With winter and snow coming, some of us are getting ready to take a car off the road to prevent it from getting eaten away by the salt and snow. But, cars are meant to be driven, and leaving them sitting for even a few months can be bad for them if done improperly. So, we figured we would share some do’s and don’ts when it comes to winter storage.
Like anything in the world, location matters. When finding a place to park the car for the winter, finding a dry and safe spot can be harder than it looks. I often see people storing cars in the side yard under a car cover and tarp. This is not the route I would choose as parking a car on dirt can cause moisture to get under the car and start to rust the vehicle. Also, most car covers are not meant for outside use, trapping in moisture and constantly rubbing against the paint every time the wind blows. My advice is to find a dry garage space to store the vehicle away from the elements.
Preparation Is Key
The next step is the preparation, which mostly means going over the entire vehicle. It is always a good idea to change the oil before storing it as used oil can separate or sludge up the engine. If you don’t want to spend crazy money, a cheap oil will work as you will want to change the oil in the spring before driving the vehicle. The next step is to go through and top off all the fluids, and if you are not running antifreeze in your coolant system, you NEED to. Also, make sure to fill the tank to at least half a tank and add some fuel stabilizer to prevent the fuel from breaking down over the winter.
Tires are the next thing to pay attention to. On modern radial tires, all you have to do is pump them up to the maximum PSI rating. This will help prevent flat spots on the tires which will ruin them in the spring. If you have access to the vehicle over the winter, it is a good idea to check the pressure every month or so in case they have leaked air. If the car is not equipped with modern radial tires, it is suggested to remove the wheels and store the car safely on jack stands.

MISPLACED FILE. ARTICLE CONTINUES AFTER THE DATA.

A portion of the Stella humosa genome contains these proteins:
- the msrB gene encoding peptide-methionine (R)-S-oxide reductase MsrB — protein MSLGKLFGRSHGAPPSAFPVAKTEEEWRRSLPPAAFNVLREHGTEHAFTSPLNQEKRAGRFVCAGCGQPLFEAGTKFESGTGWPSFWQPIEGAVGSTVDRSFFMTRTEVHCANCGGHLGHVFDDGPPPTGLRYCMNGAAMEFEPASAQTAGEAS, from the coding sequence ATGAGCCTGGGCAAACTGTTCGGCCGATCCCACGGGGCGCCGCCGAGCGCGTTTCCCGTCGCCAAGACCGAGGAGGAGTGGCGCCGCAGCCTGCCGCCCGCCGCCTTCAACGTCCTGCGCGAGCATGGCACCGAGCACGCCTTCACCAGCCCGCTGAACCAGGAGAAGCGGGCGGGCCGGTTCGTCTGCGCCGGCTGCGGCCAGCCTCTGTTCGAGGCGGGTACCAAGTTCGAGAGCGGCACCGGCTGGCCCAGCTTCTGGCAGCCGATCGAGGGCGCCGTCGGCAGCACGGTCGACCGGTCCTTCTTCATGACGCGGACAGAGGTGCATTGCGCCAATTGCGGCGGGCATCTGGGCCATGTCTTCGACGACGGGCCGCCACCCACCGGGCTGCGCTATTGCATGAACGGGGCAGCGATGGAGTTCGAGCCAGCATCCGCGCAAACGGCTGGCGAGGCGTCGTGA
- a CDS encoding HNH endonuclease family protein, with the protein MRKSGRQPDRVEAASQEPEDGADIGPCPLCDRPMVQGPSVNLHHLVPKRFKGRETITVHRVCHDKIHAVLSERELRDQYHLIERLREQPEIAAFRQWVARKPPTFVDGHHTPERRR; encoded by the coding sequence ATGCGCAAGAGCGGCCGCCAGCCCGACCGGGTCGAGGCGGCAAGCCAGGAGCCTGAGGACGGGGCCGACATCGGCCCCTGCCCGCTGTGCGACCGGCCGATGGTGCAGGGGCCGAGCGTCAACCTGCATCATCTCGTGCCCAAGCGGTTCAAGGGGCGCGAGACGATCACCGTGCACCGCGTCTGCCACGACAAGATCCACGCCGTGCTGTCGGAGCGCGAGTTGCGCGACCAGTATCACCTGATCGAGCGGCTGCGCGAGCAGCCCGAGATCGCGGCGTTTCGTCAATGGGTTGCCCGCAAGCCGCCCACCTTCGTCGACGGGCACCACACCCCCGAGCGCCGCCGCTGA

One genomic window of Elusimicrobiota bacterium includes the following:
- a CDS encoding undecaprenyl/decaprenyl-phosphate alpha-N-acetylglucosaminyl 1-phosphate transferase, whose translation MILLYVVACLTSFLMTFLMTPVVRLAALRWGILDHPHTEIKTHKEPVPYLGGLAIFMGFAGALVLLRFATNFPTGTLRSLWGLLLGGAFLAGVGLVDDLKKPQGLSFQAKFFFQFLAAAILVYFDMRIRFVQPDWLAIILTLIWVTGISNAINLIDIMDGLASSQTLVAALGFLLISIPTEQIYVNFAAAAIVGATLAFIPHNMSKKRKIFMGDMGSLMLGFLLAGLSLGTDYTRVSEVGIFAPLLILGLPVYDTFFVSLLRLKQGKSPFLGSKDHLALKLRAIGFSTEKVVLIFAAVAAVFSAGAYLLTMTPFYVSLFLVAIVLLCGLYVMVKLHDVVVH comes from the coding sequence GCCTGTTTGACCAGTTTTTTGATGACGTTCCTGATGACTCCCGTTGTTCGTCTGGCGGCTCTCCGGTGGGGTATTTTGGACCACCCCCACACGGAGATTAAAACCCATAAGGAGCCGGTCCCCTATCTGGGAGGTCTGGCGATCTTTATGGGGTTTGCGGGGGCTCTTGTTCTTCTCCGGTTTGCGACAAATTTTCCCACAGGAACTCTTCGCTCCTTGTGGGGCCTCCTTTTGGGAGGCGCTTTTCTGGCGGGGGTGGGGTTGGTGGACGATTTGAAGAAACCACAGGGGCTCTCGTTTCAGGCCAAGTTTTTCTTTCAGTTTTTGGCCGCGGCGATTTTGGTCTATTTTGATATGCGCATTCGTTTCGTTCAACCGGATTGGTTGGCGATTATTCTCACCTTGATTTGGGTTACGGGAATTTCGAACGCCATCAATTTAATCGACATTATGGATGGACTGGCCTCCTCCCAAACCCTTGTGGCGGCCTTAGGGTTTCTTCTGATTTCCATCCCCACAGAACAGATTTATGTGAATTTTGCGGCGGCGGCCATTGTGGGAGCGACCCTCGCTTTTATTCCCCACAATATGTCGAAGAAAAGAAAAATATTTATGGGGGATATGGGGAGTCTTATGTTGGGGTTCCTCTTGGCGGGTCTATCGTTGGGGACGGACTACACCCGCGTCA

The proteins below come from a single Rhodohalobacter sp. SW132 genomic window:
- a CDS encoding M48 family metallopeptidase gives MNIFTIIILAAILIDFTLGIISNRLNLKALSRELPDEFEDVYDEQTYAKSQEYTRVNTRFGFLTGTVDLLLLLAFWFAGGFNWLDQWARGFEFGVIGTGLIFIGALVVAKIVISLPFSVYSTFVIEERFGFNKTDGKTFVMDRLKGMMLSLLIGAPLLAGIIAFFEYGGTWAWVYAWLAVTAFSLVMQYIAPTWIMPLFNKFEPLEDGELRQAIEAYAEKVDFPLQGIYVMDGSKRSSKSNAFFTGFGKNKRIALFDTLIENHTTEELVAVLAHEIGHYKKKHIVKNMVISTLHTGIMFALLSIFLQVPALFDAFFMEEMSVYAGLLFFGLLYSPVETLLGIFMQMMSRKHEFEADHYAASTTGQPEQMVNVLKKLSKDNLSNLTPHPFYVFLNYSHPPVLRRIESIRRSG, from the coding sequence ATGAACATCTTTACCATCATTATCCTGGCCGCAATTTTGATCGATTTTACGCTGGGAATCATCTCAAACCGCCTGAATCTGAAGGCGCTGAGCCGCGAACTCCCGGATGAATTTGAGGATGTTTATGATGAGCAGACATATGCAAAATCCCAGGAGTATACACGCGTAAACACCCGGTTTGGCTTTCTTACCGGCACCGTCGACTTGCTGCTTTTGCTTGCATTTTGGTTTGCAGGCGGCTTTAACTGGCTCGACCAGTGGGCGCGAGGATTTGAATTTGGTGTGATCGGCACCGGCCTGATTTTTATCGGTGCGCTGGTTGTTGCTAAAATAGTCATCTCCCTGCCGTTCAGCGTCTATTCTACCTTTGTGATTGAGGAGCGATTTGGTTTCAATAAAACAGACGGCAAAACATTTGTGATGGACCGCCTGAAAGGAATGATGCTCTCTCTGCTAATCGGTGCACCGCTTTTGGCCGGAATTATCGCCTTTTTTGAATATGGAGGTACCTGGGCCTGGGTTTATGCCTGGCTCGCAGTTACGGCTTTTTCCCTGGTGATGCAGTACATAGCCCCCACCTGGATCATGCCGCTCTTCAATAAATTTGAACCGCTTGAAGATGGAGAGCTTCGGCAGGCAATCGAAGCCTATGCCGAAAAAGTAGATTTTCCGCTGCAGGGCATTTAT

Cover It Up
Storing the car clean is the best way to prevent damage to the paint. If you are putting a car cover on, any debris or contamination on the paint can eventually grind into the paint causing damage. Likewise with contaminants on the paint, leaving them on the paint can cause them to etching into the causing major damage to the finish. Cleaning the inside is also a good idea as any food or trash can go bad or attract rodents over the winter which can cause a massive headache.
It’s Important to Vent
Once the car is in the final space, it is time to roll down the windows slightly to allow for ventilation, disconnect the battery and put on a battery tender for the winter, and thoroughly pest proof the vehicle. One way I pest proof my vehicle is by placing dryer sheets through the car. The rodents hate the smell and will avoid it. I also like to place tin foil over my air intake, and put a small ball of tin foil inside the exhaust tip. If you are extremely cautious, leaving mouse traps around the vehicle will act as a first line of defense towards the prevention of chewed wires.
A few other tips it to park the vehicle on a moisture barrier, such as a tarp, to prevent moisture from coming through the floor and damaging the undercarriage of the car. Another big tip is to let the car sit. Once all these steps are taken, leaving the car alone till spring is the best idea. Is it a myth that starting the car every few weeks is a good for it, except as the fluids settle to the bottom of the motor, starting it causes the motor to run dry for a few revolutions potentially damaging the internals.